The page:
At the time of our meeting, Lorne was happily ensconced amid his relatives in Mindemoya, far from his home in Orangeville. Many formative years were spent on Manitoulin and he harbours fond memories of the Island. One such recollection is the ‘Jacqueline,’ the ferry his dad had commanded from 1942 until that ferry service was discontinued. The Jacqueline had been a lifeline, crossing the North Channel in Little Current to Goat Island, connecting Manitoulin Island with the North Shore. Many vital services on the Island depended on this ferry, before the train bridge was opened to car traffic in 1944.
Grandfather Herbert Ebel was of German origins. He arrived from Southern Germany, near the Swiss border, and settled in the Kitchener area. Grandmother Amy Ebel (nee Myles) lived near Lions Head on the Bruce Peninsula. Maternal grandfather John Matheson was born two months after his Scottish parents arrived in Canada and settled in Southampton. He married Annie Anderson and made his livelihood fishing from his tugboat. He would head out for three days and return with close to 2,000 lbs of fish.
Lorne was born in Southampton on September 8, 1934 to Captain Harold (Cap) Ebel and Isabel (nee Matheson) Ebel. They had three more children, John who lives in London, George, deceased, and Heather Highgate, who lives in Chatham.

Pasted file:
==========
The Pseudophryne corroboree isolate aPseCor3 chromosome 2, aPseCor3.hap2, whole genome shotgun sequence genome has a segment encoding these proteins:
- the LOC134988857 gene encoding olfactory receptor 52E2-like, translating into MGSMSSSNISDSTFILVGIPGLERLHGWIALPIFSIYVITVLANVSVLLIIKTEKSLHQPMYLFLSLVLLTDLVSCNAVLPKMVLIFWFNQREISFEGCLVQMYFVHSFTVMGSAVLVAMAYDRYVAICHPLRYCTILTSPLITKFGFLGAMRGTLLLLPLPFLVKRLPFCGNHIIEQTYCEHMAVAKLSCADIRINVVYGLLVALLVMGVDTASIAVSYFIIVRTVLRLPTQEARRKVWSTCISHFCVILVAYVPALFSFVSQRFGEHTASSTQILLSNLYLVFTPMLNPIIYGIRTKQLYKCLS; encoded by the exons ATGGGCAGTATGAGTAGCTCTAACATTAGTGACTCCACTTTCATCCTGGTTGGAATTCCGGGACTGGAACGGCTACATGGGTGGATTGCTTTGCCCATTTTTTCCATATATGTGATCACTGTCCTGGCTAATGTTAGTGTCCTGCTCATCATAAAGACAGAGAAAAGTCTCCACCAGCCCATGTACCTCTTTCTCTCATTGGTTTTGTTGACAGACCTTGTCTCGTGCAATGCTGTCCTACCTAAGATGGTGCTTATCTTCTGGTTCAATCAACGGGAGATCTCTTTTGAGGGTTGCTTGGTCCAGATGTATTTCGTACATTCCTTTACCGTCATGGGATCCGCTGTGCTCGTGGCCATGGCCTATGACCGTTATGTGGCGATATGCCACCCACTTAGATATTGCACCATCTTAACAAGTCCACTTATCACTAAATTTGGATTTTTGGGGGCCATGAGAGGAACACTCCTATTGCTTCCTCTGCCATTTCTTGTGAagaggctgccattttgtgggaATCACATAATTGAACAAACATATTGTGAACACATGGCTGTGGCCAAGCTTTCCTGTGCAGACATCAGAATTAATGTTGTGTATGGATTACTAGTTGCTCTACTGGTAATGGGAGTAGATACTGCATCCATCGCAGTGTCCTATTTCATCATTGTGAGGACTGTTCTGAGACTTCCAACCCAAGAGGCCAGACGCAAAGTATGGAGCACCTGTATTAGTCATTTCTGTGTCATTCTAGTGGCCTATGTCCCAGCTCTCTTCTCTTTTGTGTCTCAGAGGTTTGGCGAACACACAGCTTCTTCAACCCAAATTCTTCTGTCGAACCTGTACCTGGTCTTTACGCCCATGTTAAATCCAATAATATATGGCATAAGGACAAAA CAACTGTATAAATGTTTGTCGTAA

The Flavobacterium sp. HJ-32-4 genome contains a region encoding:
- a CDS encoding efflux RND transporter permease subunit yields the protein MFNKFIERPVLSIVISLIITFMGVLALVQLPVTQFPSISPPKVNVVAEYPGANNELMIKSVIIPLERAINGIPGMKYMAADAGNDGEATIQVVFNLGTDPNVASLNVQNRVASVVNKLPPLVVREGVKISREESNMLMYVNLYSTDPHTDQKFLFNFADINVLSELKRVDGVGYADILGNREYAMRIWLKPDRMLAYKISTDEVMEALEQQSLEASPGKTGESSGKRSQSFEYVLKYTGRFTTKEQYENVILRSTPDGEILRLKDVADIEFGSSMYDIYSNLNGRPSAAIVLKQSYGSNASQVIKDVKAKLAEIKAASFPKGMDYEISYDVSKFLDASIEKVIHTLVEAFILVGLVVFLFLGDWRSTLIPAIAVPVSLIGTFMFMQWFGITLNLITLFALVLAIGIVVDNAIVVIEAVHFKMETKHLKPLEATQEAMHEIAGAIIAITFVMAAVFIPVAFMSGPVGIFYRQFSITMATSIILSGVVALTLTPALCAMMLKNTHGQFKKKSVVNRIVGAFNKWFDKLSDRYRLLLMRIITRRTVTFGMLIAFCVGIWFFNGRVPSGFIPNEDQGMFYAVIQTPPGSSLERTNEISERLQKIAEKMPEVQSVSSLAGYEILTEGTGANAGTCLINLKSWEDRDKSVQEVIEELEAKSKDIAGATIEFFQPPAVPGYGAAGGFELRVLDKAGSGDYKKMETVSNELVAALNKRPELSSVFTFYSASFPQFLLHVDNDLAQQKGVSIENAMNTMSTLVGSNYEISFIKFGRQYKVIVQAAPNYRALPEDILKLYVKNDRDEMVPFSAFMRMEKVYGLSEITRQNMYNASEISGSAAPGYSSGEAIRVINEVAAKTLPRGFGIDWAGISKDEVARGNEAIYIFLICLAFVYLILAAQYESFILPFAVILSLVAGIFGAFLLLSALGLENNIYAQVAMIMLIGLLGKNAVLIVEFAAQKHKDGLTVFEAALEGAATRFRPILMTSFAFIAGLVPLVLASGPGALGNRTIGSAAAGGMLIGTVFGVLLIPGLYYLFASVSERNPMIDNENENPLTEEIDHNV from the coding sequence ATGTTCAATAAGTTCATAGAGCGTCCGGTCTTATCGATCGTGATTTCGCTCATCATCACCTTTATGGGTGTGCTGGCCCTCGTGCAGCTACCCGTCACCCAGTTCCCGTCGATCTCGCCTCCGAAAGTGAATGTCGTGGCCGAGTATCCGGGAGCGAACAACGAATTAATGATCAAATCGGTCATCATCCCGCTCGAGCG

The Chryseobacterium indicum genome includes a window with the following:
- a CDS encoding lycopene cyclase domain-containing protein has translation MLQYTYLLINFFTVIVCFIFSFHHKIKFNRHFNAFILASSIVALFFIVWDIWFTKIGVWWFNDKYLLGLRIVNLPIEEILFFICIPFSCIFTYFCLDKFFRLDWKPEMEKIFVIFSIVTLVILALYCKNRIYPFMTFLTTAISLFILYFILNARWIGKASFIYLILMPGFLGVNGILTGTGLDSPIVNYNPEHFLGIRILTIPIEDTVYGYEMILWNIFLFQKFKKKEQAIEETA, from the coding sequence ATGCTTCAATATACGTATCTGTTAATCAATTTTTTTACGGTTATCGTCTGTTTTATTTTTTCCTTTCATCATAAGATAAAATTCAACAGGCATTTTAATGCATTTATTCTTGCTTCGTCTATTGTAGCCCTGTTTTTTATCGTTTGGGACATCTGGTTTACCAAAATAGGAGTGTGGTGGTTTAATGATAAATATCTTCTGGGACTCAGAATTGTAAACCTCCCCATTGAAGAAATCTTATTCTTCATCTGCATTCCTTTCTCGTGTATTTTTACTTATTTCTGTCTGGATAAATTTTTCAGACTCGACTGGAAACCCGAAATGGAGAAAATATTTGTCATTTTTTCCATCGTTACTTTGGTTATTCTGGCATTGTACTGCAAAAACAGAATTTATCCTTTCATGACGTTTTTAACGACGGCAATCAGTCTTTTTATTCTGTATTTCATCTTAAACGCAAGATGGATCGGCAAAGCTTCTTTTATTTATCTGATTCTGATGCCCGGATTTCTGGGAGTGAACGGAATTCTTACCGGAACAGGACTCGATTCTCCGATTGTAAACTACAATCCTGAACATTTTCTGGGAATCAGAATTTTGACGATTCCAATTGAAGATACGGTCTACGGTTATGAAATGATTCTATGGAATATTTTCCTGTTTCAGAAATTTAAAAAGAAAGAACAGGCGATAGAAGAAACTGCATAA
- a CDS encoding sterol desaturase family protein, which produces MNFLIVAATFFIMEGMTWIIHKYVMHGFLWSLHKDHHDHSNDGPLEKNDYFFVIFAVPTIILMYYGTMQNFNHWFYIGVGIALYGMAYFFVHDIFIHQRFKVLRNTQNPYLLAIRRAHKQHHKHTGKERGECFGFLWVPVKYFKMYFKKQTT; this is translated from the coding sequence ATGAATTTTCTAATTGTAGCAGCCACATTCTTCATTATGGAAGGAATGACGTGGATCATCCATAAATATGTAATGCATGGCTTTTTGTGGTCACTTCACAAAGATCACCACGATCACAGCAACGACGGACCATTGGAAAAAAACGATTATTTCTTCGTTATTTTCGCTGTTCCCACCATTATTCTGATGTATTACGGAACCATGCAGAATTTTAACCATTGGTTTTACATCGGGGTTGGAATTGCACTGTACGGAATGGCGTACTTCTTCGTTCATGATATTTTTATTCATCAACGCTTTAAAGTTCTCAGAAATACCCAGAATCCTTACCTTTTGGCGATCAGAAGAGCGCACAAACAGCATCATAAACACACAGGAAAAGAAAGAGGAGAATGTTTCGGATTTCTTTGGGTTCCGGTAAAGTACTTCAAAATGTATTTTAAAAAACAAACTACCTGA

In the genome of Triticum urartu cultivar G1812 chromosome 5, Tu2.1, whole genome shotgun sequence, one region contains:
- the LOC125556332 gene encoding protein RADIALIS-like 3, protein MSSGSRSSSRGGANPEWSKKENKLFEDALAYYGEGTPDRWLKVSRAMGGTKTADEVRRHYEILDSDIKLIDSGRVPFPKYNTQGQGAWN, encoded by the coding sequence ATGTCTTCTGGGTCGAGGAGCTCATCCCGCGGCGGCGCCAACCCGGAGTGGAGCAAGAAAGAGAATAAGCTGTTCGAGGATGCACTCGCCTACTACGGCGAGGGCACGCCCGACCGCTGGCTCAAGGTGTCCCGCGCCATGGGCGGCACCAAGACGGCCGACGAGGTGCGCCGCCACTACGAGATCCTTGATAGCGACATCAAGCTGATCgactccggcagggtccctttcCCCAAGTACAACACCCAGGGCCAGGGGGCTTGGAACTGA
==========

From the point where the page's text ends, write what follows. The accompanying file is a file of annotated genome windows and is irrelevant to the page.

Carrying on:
“One of my first poignant memories of my Dad as a Great Lakes sailor was his being shipwrecked. It had been two months since I had seen him. He was on the trawler ‘Gilly’ that carried pulpwood from Manitoulin. The boat ran aground during a wild storm, the night of September 18, 1937, partway down the Huron coastline, near Goderich. Thankfully, he survived the calamity and was soon back on the freighters.”
Cap became First Mate of the ‘Sir Thomas Shaughnessy,’ a 500 ft, 10,000-ton freighter carrying iron ore and coal. Coal was picked up in Pennsylvania, Erie and Cleveland, and transported to Little Current. It was unloaded on the coal docks or directly loaded into rail cars headed for Sudbury to fuel the smelter or refinery. The ship went empty to Thunder Bay, then would be loaded with grain or iron ore to be taken to Toronto, Hamilton or Port Colborne. During World War ll, iron ore went from Steep Rock, Wisconsin to Port Colborne, Ontario.
“Some of my favourite holidays would be a trip from Southampton with mother, to see dad in various ports of call. We would spend two or three days on the ship with him, sometimes staying in the passenger quarters. Since war was on, dad had to help us through security. Port Colborne, Little Current or Goderich were regular ports where we would meet him.”
In June of 1942, the war raging in Europe, Captain Harold got hired by the Department of Highways, to command the Jacqueline in Little Current. Previously Captain Ebel had left home in March and returned at Christmas, but now he was home every night, allowing for a much closer-knit family. His wife and three sons were happy. “Heather, our true Haweater, was born later.”
The Jacqueline transported cars and people. Three fully licensed captains were required because the ferry ran seven days a week. She ran every 30 minutes between 6:30 am and 11:30 pm, docking at midnight. This worked out to at least 24 trips a day or 168 crossings in a 48-hour week. The captains had two days off each week. The bridge in Little Current was built for the railway at first, allowing the mail train to arrive and depart once a day. The rest of the time the bridge was left open.